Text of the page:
I see the Feldenkrais Method as a growing and evolving body of knowledge and practice, continually extended and refined by those who practice it. It encompasses not only Moshe’s direct teachings, but diverse interpretations of those teachings, other related ideas, and the natural extensions of the work that have developed over time. The outer layer in this territory might be be seen as encompassing the ways that practitioners trained in the Method see, understand, and practice the work they do. This territory can be depicted schematically as a series of concentric rings with Moshe’s direct teachings at its core, extending out to the work as it is practiced today.
So where within this territory does the Method lie? How much of this territory does it encompass? How do we actually define it? Some Feldenkrais practitioners and trainers would define it narrowly, in terms of their understanding of the Method as they believe that Moshe meant it to be. They would exclude differing visions as less than legitimate, and marginalize practitioners who hold those visions as “not doing Feldenkrais.” I prefer a more inclusive approach, starting from a loose provisional definition along the following lines.
The Feldenkrais Method embraces the collective knowledge and forms of somatic practice that have evolved from the teachings of Moshe Feldenkrais within the community of practitioners who study and pursue his work.
Some will object to this definition as too broad, pointing, perhaps, to practitioners who they believe have gone “beyond the pale,” so to speak — into places that the community as a whole would not accept as being Feldenkrais. I believe it makes more sense to start with a very broadly defined territory like this and then see where it has to be shaved back, rather than to attempt to specify narrower boundaries of acceptability to begin with. The ultimately boundaries may be more like those that Supreme Court Justice Potter Stewart applied to obscenity in 1964 by saying, “I shall not today attempt further to define the kinds of material I understand to be embraced . . . but I know it when I see it . . . ” And as is the case with obscenity, it’s doubtful that we will all see it the same way.
Moshe left us with a very large playing field, which I’ve described elsewhere as a “big tent.“ He laid out ideas that logically extend well beyond his basic teachings, that can be understood at different levels and in different ways, and that can encompass a wide range of interpretations and implementations. This is evident from the diversity of understanding and practice extant in the practitioner community today. I believe that diversity is not a weakness but a strength. As a community we should nurture and support that diversity, and resist the tendency to let it be throttled by narrower definitions that validate or invalidate understandings of the Method depending on how well they fit a particular preferred perspective rather than how usefully they reflect and build on Moshe’s teaching.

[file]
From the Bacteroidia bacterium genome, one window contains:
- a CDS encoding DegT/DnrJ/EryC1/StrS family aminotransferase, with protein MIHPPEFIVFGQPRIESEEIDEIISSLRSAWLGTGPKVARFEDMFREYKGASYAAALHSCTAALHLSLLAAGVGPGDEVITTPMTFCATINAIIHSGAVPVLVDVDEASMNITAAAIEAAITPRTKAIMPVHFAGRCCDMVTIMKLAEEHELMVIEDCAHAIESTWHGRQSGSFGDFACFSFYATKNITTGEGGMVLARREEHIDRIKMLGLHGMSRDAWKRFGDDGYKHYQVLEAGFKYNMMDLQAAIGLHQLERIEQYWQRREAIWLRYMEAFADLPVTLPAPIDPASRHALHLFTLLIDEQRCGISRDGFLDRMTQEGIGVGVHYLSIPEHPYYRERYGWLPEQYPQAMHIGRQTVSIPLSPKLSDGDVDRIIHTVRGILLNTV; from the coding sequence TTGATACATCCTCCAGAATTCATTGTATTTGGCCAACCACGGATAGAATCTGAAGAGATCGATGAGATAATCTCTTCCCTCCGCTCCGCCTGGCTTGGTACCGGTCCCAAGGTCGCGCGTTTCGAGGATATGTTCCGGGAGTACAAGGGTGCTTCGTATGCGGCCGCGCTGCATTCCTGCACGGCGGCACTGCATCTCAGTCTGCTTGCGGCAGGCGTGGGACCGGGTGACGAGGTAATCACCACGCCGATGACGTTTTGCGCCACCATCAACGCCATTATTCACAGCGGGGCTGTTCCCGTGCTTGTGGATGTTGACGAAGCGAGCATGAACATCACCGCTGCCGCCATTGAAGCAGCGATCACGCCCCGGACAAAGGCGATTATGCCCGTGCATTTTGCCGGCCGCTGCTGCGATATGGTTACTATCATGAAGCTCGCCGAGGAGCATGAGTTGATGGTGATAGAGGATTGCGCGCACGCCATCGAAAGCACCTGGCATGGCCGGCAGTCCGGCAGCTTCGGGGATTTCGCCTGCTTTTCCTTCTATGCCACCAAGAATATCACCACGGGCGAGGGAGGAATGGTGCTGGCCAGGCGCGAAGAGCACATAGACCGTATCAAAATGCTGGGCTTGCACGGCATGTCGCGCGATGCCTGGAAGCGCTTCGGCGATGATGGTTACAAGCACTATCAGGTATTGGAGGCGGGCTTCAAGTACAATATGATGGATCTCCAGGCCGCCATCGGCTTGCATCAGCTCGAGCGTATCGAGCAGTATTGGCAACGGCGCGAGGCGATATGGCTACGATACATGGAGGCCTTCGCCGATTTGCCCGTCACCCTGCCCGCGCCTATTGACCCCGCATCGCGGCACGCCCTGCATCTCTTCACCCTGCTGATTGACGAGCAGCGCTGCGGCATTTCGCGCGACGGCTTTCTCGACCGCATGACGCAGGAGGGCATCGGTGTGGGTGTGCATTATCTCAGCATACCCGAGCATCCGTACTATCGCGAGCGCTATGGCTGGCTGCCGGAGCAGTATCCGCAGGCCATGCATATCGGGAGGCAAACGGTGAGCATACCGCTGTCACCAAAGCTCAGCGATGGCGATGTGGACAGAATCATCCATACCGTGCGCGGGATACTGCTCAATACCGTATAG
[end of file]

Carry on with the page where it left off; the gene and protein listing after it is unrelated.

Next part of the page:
It seems obvious in principle that diverse ways of knowing and multiple perspectives have value, but this can be a hard idea to really get your head around in practice. It runs up against deep-seated beliefs that important questions of fact must have unambiguous “right” answers — that given different competing answers to the same question, it should be possible to decide between them in a way that everyone can agree on. This idea implies, instead, that important questions, even questions of fact, don’t necessarily have clear answers, and that people who see things very differently than you do can somehow be right without making you wrong. In particular, with regard to the Feldenkrais Method, it implies that there may not be unambiguous answers to questions like “How does the Method really work?” and “What’s the best way to address a particular person’s particular problem?”
The deep-seated belief in the existence of unambiguous “right answers” rests on unconscious epistemological assumptions about the nature of knowledge and the nature of the underlying reality that knowledge describes. These assumptions are so deeply taken for granted that we never think to examine them, much less to seriously consider alternatives. In upcoming posts I will attempt to articulate and examine those assumptions, and propose alternatives that I believe better support the approach to understanding the Feldenkrais Method that I am advocating. These arguments at times may get somewhat formal and abstract, because I’m a mathematician trained in formal abstract argument, so that’s how I think. It will be OK to skip over those parts, if that makes for easier going.